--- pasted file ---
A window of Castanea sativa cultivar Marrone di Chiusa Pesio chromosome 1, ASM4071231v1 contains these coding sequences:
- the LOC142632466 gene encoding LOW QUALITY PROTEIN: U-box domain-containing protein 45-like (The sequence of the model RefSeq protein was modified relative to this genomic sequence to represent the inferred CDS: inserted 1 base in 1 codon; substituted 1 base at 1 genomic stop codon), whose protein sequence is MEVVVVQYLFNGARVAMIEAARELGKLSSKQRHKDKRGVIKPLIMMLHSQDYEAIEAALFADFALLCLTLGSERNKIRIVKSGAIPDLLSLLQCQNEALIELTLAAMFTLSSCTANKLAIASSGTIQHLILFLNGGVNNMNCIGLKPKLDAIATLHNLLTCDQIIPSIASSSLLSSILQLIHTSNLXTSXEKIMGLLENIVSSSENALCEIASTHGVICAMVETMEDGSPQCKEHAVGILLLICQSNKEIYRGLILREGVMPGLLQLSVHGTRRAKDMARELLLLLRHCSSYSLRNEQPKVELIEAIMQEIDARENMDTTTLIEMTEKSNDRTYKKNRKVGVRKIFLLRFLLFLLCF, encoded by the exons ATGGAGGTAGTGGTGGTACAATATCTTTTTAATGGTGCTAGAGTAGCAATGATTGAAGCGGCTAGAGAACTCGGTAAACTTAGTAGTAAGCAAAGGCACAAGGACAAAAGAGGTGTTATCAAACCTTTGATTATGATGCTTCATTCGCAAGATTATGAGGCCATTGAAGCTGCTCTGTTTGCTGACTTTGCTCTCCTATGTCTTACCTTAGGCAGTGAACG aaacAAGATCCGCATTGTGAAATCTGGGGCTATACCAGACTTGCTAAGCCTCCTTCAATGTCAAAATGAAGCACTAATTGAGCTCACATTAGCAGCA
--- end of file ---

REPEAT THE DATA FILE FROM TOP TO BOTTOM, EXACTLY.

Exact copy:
A window of Castanea sativa cultivar Marrone di Chiusa Pesio chromosome 1, ASM4071231v1 contains these coding sequences:
- the LOC142632466 gene encoding LOW QUALITY PROTEIN: U-box domain-containing protein 45-like (The sequence of the model RefSeq protein was modified relative to this genomic sequence to represent the inferred CDS: inserted 1 base in 1 codon; substituted 1 base at 1 genomic stop codon), whose protein sequence is MEVVVVQYLFNGARVAMIEAARELGKLSSKQRHKDKRGVIKPLIMMLHSQDYEAIEAALFADFALLCLTLGSERNKIRIVKSGAIPDLLSLLQCQNEALIELTLAAMFTLSSCTANKLAIASSGTIQHLILFLNGGVNNMNCIGLKPKLDAIATLHNLLTCDQIIPSIASSSLLSSILQLIHTSNLXTSXEKIMGLLENIVSSSENALCEIASTHGVICAMVETMEDGSPQCKEHAVGILLLICQSNKEIYRGLILREGVMPGLLQLSVHGTRRAKDMARELLLLLRHCSSYSLRNEQPKVELIEAIMQEIDARENMDTTTLIEMTEKSNDRTYKKNRKVGVRKIFLLRFLLFLLCF, encoded by the exons ATGGAGGTAGTGGTGGTACAATATCTTTTTAATGGTGCTAGAGTAGCAATGATTGAAGCGGCTAGAGAACTCGGTAAACTTAGTAGTAAGCAAAGGCACAAGGACAAAAGAGGTGTTATCAAACCTTTGATTATGATGCTTCATTCGCAAGATTATGAGGCCATTGAAGCTGCTCTGTTTGCTGACTTTGCTCTCCTATGTCTTACCTTAGGCAGTGAACG aaacAAGATCCGCATTGTGAAATCTGGGGCTATACCAGACTTGCTAAGCCTCCTTCAATGTCAAAATGAAGCACTAATTGAGCTCACATTAGCAGCA